You do not have to choose between faith and reason. It can be both. It has to be both. We recall that Joshua 1:8 commands us to meditate on “this book of the law”. Meditation means to think deeply about something. It is a charge to think about the book of the law, and to consider how one might live a life that is in agreement with it. Philippians 4:8 (NIV) says, “Finally, brothers and sisters, whatever is true, whatever is noble, whatever is right, whatever is pure, whatever is lovely, whatever is admirable—if anything is excellent or praiseworthy—think about such things”. The Christian faith does not remove the need for reason and thinking. It rather invites us to think from a place of faith.
According to 2 Peter 1:4-8, it is never enough to have faith. Certain things must be added to your faith, including knowledge. Knowledge is the raw material you need for productive thinking. Knowledge is the fuel for your creativity. We think about scientists today as people governed by logic and reason. But the first scientists were people inspired by the Holy Spirit to seek knowledge of how things work in nature. Many scientists who are thought to be atheists have been misunderstood. They are not atheists in the sense that they deny God, but they made the critical decision to seek knowledge and then think.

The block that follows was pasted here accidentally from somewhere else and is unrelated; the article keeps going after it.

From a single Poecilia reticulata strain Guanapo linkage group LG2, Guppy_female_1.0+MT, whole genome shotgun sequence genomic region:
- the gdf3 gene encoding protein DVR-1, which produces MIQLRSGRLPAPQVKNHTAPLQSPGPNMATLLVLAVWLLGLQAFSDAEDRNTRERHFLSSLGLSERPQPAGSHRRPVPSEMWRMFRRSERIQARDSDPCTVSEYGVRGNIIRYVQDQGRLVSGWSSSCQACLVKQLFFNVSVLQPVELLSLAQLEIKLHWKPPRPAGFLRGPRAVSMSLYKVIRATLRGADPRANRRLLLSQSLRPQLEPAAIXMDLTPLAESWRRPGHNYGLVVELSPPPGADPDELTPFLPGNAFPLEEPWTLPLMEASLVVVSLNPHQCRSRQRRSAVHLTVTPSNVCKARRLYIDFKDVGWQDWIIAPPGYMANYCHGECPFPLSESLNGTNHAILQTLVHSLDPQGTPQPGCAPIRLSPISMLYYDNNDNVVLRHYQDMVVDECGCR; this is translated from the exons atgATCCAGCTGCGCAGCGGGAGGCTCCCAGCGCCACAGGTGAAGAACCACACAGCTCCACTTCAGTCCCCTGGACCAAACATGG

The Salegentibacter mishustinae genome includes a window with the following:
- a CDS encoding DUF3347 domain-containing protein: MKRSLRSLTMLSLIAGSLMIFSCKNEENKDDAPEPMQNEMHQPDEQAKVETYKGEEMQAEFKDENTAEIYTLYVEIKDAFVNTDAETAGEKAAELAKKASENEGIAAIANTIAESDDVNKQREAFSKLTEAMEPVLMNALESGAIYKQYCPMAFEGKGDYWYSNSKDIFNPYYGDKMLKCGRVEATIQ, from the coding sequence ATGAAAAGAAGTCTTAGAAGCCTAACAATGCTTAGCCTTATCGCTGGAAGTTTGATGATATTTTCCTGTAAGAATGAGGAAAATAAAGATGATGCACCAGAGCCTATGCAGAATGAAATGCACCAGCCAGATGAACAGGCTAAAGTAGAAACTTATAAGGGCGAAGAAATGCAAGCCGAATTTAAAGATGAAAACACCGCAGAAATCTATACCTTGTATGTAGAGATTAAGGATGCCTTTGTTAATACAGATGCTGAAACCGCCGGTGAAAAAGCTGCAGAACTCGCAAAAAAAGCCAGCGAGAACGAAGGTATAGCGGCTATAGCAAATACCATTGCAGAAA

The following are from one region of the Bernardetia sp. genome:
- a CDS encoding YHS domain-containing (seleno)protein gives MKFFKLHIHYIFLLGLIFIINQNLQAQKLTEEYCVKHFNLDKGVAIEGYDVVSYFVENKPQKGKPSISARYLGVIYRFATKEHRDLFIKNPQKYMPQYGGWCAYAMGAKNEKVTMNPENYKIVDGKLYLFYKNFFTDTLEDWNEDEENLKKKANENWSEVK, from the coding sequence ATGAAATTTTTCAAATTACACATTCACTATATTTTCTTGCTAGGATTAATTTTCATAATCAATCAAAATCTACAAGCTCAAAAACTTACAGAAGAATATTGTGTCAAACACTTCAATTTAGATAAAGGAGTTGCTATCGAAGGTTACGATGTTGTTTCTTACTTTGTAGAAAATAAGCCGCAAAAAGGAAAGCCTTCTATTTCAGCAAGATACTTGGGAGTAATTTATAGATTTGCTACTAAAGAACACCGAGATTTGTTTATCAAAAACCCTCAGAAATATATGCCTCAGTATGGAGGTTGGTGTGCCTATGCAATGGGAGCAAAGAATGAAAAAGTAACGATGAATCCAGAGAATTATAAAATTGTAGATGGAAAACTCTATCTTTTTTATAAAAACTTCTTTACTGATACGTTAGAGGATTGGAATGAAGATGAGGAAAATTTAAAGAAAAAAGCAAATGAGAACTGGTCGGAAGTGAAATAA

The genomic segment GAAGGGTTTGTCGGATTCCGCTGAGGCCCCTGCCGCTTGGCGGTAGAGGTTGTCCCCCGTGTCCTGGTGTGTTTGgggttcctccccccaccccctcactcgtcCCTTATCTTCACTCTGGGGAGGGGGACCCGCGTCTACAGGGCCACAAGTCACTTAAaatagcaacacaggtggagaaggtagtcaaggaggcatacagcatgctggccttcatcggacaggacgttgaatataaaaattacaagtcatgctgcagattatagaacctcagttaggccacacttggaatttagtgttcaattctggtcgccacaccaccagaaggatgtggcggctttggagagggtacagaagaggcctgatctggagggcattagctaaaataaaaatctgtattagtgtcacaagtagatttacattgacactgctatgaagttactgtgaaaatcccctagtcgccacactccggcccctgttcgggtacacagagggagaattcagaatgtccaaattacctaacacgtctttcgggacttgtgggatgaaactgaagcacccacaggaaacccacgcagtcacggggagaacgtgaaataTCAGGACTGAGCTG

Faith-based thinking is the most productive mode of thought. The Christian faith is not ignorant. It is an intelligent tradition. Everything of faith will be reasoned out at some point. You need a leap of faith for the initial believing. And as you believe, words will come. You will receive enough knowledge that you will then have to think through, for the word to be performed. You require faith to accept the initial word of God. In the passing of time, you will have to reason, “how shall these things be?” Then the Holy Spirit will overshadow you, leading to every truth. You will have to think, meditate, and then move towards your goal.